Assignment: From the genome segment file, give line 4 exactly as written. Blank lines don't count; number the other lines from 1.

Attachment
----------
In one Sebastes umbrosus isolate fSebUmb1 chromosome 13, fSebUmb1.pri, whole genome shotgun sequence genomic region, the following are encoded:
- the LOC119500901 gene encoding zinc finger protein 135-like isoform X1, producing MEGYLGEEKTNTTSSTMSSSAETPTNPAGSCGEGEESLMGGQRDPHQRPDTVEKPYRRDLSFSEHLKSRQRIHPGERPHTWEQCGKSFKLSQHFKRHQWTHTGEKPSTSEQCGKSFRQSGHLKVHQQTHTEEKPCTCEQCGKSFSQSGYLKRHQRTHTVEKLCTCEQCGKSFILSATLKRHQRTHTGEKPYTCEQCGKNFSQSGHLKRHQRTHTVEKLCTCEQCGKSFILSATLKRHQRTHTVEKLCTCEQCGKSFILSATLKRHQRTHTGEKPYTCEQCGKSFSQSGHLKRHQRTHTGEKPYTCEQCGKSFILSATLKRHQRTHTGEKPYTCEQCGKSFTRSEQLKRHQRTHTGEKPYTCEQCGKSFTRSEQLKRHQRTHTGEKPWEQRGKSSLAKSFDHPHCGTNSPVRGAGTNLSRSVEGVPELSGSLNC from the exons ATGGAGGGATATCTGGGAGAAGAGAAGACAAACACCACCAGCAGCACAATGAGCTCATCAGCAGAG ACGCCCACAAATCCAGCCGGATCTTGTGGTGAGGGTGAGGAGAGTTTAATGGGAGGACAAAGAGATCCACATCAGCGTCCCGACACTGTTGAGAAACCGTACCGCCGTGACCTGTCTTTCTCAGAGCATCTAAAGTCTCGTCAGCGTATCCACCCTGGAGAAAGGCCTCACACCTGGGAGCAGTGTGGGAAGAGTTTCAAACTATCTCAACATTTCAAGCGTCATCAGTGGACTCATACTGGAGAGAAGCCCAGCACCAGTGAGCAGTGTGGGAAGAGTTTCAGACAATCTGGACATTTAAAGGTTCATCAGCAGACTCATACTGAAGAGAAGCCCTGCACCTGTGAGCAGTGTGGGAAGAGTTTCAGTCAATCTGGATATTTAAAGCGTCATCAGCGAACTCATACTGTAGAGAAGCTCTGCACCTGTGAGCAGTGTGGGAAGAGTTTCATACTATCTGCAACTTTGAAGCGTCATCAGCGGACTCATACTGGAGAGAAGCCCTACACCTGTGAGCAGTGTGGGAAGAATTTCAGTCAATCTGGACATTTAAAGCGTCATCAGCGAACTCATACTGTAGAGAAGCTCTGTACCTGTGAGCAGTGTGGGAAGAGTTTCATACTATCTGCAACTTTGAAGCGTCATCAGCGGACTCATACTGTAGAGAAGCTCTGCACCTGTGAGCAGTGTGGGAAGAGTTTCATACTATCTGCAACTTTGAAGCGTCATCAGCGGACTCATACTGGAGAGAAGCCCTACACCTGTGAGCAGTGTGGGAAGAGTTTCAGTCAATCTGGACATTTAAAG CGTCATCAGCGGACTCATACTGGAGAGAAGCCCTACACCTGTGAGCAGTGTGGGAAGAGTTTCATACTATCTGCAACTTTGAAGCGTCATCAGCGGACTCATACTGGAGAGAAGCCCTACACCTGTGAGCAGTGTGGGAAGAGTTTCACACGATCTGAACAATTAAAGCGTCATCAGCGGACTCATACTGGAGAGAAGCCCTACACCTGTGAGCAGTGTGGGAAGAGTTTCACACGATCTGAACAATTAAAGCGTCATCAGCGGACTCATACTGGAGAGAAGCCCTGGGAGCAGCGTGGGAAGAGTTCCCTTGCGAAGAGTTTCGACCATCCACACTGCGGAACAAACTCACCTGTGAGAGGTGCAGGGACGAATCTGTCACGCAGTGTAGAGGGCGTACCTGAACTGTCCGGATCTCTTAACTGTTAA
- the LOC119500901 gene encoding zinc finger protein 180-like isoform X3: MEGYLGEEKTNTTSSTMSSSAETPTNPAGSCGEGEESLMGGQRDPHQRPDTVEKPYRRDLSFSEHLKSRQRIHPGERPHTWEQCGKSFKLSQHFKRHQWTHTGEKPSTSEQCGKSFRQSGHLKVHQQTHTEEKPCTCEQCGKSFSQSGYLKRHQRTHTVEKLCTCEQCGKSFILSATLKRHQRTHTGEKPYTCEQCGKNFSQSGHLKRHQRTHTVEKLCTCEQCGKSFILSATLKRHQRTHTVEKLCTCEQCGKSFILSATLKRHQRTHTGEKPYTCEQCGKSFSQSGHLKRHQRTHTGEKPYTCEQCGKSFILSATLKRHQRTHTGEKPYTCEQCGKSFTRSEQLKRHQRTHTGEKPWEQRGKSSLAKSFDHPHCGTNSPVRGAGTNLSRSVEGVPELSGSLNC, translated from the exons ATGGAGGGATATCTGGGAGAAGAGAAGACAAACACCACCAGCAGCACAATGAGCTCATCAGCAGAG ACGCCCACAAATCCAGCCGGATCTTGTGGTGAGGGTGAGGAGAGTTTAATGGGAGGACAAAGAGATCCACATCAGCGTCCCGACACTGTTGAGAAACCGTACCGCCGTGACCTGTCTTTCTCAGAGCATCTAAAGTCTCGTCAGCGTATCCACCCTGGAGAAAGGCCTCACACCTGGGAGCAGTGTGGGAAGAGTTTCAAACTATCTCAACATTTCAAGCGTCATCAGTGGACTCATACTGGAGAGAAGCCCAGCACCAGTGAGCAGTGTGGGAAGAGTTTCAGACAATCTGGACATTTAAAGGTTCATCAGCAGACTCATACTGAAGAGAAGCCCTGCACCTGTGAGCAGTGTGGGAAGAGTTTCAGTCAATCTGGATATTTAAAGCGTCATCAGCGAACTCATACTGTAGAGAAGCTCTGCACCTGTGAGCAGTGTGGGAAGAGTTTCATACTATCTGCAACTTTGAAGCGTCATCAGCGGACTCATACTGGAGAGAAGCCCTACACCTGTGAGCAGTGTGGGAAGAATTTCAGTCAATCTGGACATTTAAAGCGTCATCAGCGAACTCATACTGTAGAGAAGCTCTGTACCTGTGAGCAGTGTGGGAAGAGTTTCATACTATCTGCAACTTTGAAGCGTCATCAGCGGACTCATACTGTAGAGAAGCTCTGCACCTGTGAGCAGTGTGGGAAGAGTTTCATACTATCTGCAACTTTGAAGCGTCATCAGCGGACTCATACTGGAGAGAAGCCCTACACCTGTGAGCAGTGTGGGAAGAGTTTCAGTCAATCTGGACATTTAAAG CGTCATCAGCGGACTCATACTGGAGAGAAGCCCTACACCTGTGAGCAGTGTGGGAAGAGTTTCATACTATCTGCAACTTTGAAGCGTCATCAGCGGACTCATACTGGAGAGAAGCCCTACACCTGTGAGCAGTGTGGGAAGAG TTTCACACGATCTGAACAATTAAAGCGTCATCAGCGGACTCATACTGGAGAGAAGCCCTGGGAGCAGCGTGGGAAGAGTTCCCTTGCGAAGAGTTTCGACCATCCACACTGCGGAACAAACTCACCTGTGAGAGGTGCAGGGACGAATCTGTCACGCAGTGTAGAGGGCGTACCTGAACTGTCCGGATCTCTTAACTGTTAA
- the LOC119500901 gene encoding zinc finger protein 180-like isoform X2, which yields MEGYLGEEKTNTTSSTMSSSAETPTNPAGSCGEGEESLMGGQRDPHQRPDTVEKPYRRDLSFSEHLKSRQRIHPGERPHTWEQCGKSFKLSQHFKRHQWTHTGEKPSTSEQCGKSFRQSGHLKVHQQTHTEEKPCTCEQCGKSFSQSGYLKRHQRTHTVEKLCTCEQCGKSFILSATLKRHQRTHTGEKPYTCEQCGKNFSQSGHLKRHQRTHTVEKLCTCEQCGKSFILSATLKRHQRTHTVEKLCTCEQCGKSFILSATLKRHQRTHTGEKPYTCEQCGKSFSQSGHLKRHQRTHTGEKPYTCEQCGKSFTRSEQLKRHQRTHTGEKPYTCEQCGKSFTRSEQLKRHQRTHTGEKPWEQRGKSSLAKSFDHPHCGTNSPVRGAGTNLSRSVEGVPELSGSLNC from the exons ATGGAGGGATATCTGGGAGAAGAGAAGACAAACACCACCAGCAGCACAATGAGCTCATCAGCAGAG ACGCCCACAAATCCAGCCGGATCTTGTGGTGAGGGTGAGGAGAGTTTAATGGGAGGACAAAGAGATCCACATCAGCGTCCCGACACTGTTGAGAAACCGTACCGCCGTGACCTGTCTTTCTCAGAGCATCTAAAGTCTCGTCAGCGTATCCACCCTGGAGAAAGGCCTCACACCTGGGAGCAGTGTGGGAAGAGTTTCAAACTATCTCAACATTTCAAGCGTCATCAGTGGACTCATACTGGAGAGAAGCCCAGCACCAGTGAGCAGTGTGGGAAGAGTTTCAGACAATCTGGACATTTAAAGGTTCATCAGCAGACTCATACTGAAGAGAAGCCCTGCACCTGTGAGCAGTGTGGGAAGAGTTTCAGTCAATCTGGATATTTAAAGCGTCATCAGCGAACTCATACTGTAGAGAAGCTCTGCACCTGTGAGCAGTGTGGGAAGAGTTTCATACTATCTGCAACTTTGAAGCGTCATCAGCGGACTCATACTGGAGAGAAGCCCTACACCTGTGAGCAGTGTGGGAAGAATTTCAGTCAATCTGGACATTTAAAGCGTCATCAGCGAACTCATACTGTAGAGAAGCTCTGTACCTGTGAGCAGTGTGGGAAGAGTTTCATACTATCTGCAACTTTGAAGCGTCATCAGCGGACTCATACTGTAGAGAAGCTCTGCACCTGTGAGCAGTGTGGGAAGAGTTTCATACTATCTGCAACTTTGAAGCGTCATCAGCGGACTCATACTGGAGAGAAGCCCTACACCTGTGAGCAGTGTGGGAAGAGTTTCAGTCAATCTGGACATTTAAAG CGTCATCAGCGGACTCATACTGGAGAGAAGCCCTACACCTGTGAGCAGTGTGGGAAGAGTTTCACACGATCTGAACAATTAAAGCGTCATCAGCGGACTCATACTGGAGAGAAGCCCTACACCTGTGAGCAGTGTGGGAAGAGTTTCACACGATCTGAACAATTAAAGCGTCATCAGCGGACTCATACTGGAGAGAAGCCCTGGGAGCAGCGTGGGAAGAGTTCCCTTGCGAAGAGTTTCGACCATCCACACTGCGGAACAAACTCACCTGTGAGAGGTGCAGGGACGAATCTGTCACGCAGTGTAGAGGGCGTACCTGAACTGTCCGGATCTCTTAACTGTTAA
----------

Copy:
- the LOC119500901 gene encoding zinc finger protein 180-like isoform X2, which yields MEGYLGEEKTNTTSSTMSSSAETPTNPAGSCGEGEESLMGGQRDPHQRPDTVEKPYRRDLSFSEHLKSRQRIHPGERPHTWEQCGKSFKLSQHFKRHQWTHTGEKPSTSEQCGKSFRQSGHLKVHQQTHTEEKPCTCEQCGKSFSQSGYLKRHQRTHTVEKLCTCEQCGKSFILSATLKRHQRTHTGEKPYTCEQCGKNFSQSGHLKRHQRTHTVEKLCTCEQCGKSFILSATLKRHQRTHTVEKLCTCEQCGKSFILSATLKRHQRTHTGEKPYTCEQCGKSFSQSGHLKRHQRTHTGEKPYTCEQCGKSFTRSEQLKRHQRTHTGEKPYTCEQCGKSFTRSEQLKRHQRTHTGEKPWEQRGKSSLAKSFDHPHCGTNSPVRGAGTNLSRSVEGVPELSGSLNC from the exons ATGGAGGGATATCTGGGAGAAGAGAAGACAAACACCACCAGCAGCACAATGAGCTCATCAGCAGAG ACGCCCACAAATCCAGCCGGATCTTGTGGTGAGGGTGAGGAGAGTTTAATGGGAGGACAAAGAGATCCACATCAGCGTCCCGACACTGTTGAGAAACCGTACCGCCGTGACCTGTCTTTCTCAGAGCATCTAAAGTCTCGTCAGCGTATCCACCCTGGAGAAAGGCCTCACACCTGGGAGCAGTGTGGGAAGAGTTTCAAACTATCTCAACATTTCAAGCGTCATCAGTGGACTCATACTGGAGAGAAGCCCAGCACCAGTGAGCAGTGTGGGAAGAGTTTCAGACAATCTGGACATTTAAAGGTTCATCAGCAGACTCATACTGAAGAGAAGCCCTGCACCTGTGAGCAGTGTGGGAAGAGTTTCAGTCAATCTGGATATTTAAAGCGTCATCAGCGAACTCATACTGTAGAGAAGCTCTGCACCTGTGAGCAGTGTGGGAAGAGTTTCATACTATCTGCAACTTTGAAGCGTCATCAGCGGACTCATACTGGAGAGAAGCCCTACACCTGTGAGCAGTGTGGGAAGAATTTCAGTCAATCTGGACATTTAAAGCGTCATCAGCGAACTCATACTGTAGAGAAGCTCTGTACCTGTGAGCAGTGTGGGAAGAGTTTCATACTATCTGCAACTTTGAAGCGTCATCAGCGGACTCATACTGTAGAGAAGCTCTGCACCTGTGAGCAGTGTGGGAAGAGTTTCATACTATCTGCAACTTTGAAGCGTCATCAGCGGACTCATACTGGAGAGAAGCCCTACACCTGTGAGCAGTGTGGGAAGAGTTTCAGTCAATCTGGACATTTAAAG CGTCATCAGCGGACTCATACTGGAGAGAAGCCCTACACCTGTGAGCAGTGTGGGAAGAGTTTCACACGATCTGAACAATTAAAGCGTCATCAGCGGACTCATACTGGAGAGAAGCCCTACACCTGTGAGCAGTGTGGGAAGAGTTTCACACGATCTGAACAATTAAAGCGTCATCAGCGGACTCATACTGGAGAGAAGCCCTGGGAGCAGCGTGGGAAGAGTTCCCTTGCGAAGAGTTTCGACCATCCACACTGCGGAACAAACTCACCTGTGAGAGGTGCAGGGACGAATCTGTCACGCAGTGTAGAGGGCGTACCTGAACTGTCCGGATCTCTTAACTGTTAA